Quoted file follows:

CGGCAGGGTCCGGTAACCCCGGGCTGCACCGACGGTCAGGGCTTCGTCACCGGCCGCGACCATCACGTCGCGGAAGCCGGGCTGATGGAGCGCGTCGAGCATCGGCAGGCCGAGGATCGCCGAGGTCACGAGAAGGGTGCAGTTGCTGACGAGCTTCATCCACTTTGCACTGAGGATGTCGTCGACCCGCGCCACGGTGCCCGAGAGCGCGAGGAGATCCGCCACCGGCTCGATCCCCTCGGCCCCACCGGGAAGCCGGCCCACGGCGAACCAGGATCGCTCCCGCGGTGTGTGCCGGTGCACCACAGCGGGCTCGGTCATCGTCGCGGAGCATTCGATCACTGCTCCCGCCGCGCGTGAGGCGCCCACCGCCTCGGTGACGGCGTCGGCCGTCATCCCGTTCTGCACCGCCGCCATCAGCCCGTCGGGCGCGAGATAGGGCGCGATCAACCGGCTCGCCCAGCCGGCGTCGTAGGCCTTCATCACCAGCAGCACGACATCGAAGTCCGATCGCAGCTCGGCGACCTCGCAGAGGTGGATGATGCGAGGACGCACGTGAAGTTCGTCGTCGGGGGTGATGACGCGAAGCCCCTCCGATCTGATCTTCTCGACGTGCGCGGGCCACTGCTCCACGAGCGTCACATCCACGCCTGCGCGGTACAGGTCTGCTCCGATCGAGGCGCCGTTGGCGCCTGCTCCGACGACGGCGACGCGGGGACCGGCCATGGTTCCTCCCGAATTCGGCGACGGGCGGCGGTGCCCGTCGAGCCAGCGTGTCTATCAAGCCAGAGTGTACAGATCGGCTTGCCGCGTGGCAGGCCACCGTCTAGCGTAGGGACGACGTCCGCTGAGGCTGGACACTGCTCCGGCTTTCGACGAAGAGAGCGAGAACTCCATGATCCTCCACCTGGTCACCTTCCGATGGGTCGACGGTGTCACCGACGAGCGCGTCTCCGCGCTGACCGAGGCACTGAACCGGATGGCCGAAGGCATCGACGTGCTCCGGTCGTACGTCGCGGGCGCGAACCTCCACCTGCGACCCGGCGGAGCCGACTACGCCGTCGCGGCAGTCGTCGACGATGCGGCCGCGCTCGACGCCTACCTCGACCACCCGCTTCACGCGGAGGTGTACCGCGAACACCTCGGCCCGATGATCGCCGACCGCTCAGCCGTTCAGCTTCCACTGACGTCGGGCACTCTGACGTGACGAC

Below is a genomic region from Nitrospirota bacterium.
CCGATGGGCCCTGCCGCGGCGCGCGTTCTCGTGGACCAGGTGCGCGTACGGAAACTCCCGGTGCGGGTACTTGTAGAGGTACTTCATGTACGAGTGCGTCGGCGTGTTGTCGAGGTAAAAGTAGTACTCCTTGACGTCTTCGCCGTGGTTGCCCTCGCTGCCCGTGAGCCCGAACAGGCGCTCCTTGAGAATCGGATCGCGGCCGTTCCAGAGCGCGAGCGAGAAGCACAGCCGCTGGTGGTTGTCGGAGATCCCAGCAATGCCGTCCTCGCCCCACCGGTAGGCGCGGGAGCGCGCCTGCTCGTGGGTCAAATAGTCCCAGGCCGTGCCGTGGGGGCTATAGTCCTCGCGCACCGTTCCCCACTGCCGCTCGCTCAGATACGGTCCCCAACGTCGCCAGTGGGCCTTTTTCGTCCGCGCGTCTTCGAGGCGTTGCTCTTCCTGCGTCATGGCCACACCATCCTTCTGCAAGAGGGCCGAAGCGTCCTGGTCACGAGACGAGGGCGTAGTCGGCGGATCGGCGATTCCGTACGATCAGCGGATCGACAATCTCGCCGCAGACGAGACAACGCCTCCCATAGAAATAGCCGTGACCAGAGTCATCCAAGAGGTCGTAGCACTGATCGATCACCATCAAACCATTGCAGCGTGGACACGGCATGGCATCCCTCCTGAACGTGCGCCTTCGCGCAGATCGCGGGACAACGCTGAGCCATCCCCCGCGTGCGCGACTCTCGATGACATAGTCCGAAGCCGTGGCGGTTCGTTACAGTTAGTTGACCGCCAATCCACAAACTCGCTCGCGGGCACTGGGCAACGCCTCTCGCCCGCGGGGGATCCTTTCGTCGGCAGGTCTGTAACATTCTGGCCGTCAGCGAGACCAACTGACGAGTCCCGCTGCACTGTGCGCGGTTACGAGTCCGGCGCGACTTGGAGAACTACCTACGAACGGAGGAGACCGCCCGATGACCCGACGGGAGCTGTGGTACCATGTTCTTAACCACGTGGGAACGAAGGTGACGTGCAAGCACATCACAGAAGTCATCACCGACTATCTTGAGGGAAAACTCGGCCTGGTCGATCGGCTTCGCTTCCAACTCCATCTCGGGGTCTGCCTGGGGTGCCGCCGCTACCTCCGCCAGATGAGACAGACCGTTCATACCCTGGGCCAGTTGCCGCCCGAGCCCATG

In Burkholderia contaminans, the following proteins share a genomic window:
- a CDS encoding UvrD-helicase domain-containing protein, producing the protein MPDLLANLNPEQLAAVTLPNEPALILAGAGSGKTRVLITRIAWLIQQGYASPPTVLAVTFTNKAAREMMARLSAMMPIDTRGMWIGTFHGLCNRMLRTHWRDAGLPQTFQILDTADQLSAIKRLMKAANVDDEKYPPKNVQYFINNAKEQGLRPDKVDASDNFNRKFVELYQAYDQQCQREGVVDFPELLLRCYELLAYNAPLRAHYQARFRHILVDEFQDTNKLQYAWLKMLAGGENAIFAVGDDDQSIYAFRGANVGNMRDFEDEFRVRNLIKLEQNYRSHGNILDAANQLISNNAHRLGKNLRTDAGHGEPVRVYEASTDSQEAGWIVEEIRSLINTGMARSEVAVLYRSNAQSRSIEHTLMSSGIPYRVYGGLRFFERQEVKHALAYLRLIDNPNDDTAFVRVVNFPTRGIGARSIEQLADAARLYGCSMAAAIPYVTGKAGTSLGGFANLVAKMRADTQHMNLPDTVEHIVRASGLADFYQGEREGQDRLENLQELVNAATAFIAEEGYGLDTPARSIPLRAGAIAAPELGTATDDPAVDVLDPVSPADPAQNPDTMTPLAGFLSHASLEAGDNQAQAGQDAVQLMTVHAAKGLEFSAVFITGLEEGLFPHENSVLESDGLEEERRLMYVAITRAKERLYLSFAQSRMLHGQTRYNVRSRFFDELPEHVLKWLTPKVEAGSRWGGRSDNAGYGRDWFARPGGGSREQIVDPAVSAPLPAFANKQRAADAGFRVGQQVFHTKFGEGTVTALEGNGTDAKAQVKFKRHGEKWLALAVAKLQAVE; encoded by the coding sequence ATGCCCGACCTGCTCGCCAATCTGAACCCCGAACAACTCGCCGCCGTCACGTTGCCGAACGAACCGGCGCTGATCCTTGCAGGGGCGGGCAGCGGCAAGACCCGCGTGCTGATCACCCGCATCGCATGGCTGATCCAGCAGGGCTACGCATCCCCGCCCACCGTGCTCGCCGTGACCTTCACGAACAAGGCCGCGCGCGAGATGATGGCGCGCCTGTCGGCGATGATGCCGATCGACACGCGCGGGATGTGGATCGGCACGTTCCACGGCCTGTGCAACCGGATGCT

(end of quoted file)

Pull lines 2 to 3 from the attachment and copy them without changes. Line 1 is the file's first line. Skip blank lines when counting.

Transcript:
Below is a genomic region from Nitrospirota bacterium.
CCGATGGGCCCTGCCGCGGCGCGCGTTCTCGTGGACCAGGTGCGCGTACGGAAACTCCCGGTGCGGGTACTTGTAGAGGTACTTCATGTACGAGTGCGTCGGCGTGTTGTCGAGGTAAAAGTAGTACTCCTTGACGTCTTCGCCGTGGTTGCCCTCGCTGCCCGTGAGCCCGAACAGGCGCTCCTTGAGAATCGGATCGCGGCCGTTCCAGAGCGCGAGCGAGAAGCACAGCCGCTGGTGGTTGTCGGAGATCCCAGCAATGCCGTCCTCGCCCCACCGGTAGGCGCGGGAGCGCGCCTGCTCGTGGGTCAAATAGTCCCAGGCCGTGCCGTGGGGGCTATAGTCCTCGCGCACCGTTCCCCACTGCCGCTCGCTCAGATACGGTCCCCAACGTCGCCAGTGGGCCTTTTTCGTCCGCGCGTCTTCGAGGCGTTGCTCTTCCTGCGTCATGGCCACACCATCCTTCTGCAAGAGGGCCGAAGCGTCCTGGTCACGAGACGAGGGCGTAGTCGGCGGATCGGCGATTCCGTACGATCAGCGGATCGACAATCTCGCCGCAGACGAGACAACGCCTCCCATAGAAATAGCCGTGACCAGAGTCATCCAAGAGGTCGTAGCACTGATCGATCACCATCAAACCATTGCAGCGTGGACACGGCATGGCATCCCTCCTGAACGTGCGCCTTCGCGCAGATCGCGGGACAACGCTGAGCCATCCCCCGCGTGCGCGACTCTCGATGACATAGTCCGAAGCCGTGGCGGTTCGTTACAGTTAGTTGACCGCCAATCCACAAACTCGCTCGCGGGCACTGGGCAACGCCTCTCGCCCGCGGGGGATCCTTTCGTCGGCAGGTCTGTAACATTCTGGCCGTCAGCGAGACCAACTGACGAGTCCCGCTGCACTGTGCGCGGTTACGAGTCCGGCGCGACTTGGAGAACTACCTACGAACGGAGGAGACCGCCCGATGACCCGACGGGAGCTGTGGTACCATGTTCTTAACCACGTGGGAACGAAGGTGACGTGCAAGCACATCACAGAAGTCATCACCGACTATCTTGAGGGAAAACTCGGCCTGGTCGATCGGCTTCGCTTCCAACTCCATCTCGGGGTCTGCCTGGGGTGCCGCCGCTACCTCCGCCAGATGAGACAGACCGTTCATACCCTGGGCCAGTTGCCGCCCGAGCCCATG